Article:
Out on patrol in enemy territory one afternoon Lt. Ng and I guard the rear of our column. Lt. Ng whispers suggestions for some grammar and word choice in my new routine about the best make-out spots in American high schools -- Drama Department costume room, under the bleachers, staff room during a fire drill. When I finally get Lt. Ng to understand the fire drill concept, he laughs so loud he gives away our position. Sergeant Johnson wants us shot.
And that is ironic because Sergeant Johnson is the first guy I actually see get shot. Now his intestines, which I recognize from my Biology textbook from only last year, are sliding out of him onto broken bamboo stalks.
Meanwhile enemy bullets whizz by inches above our heads. I remember his story about watching the missed field goal from the stretcher. That’s also when the cacophony of smells hit me to the point where I puke. Sergeant Johnson looks at me like he expects me to change the situation. Magically put his guts back. Like me puking shouldn’t be what he sees as he breathes his last breath. I look into his eyes and try my hardest to project straight into his eyes the image of that field goal kick going right between the goal posts. Other than that, I don’t know what to do. They don’t cover disembowelled sergeants in basic training. Besides Johnson and I never liked each other anyway.
Alona can’t read through the tears swelling up her eyes. The teammate stumbling on Johnson’s knees in a stupid football game determines his life. Panting violently, she flops out of her chair and lies on the floor. Holding her intestines in place with one hand, she listens to the sound of an electric floor polisher humming a path from a distant corner of the library to the stair landing just below her computer station.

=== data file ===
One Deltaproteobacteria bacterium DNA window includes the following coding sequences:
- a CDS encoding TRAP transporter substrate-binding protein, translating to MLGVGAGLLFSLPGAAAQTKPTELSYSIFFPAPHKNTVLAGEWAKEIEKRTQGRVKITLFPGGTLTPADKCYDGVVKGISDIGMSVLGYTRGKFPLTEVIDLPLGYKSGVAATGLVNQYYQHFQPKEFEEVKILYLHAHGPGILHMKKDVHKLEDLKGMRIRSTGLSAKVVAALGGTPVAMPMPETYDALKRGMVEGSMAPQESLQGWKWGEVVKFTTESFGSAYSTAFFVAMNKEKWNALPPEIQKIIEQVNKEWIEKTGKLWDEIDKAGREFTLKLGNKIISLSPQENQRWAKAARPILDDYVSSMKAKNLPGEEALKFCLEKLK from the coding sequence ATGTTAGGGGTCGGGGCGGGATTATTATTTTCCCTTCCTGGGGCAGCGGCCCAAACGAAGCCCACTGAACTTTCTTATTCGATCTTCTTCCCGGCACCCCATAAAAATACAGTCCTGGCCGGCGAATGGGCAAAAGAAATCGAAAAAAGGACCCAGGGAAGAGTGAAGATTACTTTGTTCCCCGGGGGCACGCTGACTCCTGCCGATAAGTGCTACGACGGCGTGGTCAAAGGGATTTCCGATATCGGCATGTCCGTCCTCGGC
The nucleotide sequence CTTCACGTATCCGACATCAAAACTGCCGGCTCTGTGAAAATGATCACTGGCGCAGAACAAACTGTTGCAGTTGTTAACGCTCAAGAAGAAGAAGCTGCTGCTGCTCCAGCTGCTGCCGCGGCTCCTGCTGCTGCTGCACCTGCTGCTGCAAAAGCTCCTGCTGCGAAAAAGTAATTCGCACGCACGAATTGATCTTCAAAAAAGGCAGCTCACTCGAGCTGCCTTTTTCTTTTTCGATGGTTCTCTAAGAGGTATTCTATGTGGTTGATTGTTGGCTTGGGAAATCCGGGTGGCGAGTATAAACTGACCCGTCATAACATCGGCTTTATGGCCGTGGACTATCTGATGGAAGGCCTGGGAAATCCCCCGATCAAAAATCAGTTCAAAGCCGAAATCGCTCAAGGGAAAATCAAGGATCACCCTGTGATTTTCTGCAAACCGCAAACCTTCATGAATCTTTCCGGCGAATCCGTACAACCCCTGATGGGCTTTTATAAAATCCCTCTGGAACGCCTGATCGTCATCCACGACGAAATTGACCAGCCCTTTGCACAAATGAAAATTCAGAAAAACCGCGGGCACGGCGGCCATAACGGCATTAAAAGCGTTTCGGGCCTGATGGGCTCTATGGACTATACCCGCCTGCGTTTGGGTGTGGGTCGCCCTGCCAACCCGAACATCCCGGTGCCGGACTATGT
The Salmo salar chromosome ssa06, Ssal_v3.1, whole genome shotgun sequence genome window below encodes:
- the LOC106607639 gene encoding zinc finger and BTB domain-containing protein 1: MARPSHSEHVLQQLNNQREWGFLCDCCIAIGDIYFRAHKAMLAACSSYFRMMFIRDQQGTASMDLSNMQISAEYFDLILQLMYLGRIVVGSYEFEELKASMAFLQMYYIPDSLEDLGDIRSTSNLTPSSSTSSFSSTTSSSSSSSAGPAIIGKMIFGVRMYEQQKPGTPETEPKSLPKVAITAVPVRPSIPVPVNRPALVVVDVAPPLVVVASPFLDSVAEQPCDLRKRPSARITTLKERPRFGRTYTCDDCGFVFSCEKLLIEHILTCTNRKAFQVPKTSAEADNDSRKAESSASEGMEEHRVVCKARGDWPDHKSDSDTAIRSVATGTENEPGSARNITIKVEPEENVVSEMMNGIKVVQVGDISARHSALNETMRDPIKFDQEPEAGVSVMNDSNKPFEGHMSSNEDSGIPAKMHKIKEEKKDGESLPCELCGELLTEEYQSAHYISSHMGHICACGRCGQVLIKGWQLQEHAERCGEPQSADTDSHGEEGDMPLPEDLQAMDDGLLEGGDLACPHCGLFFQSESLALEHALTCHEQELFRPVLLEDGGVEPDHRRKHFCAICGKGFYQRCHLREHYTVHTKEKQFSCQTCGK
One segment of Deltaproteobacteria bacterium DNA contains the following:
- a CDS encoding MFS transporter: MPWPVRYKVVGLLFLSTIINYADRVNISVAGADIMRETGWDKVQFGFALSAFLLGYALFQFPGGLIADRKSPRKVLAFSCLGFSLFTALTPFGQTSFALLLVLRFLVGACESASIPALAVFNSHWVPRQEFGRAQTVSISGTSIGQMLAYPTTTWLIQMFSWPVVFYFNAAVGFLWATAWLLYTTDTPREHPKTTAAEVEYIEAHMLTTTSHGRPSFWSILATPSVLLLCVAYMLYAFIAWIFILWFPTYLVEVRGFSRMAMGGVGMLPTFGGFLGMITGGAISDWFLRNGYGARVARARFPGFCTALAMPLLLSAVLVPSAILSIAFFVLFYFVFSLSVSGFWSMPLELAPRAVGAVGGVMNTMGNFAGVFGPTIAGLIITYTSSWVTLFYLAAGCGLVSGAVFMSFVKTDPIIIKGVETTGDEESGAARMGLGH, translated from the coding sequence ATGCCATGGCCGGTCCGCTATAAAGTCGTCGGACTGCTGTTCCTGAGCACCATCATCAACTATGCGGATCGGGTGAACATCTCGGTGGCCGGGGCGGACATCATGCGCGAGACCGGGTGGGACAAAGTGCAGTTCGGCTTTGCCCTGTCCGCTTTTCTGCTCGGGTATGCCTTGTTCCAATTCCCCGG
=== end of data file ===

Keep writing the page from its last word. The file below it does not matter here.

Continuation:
Literature unhinges Alona’s emotions more than real life. She feels deeply the characters’ joy, bewilderment, disappointment, pain, anger. Fear. She loves when authors delve into the dynamics of the character’s inner workings. Their psychological dynamics, even down to the level of the character’s individual neurons. But she’s never been aware of her own inner states. She never thought about it. If asked, she would not be able to recall a single instance of her own anxiety, jealousy, aggression, distress. She never asked herself, how did that make me ‘feel’. And, if, by some random neuron mishap in her brain more neuron pathways opened between her amygdala, limbic system, and she formulated the question, how do I feel now, and an answer took shape in her cerebral cortex, she would reject its value. Alona’s mother, a committed Stimulus-Response Behaviourist, conditioned her well. Sergeant Johnson’s death was a strong stimulus.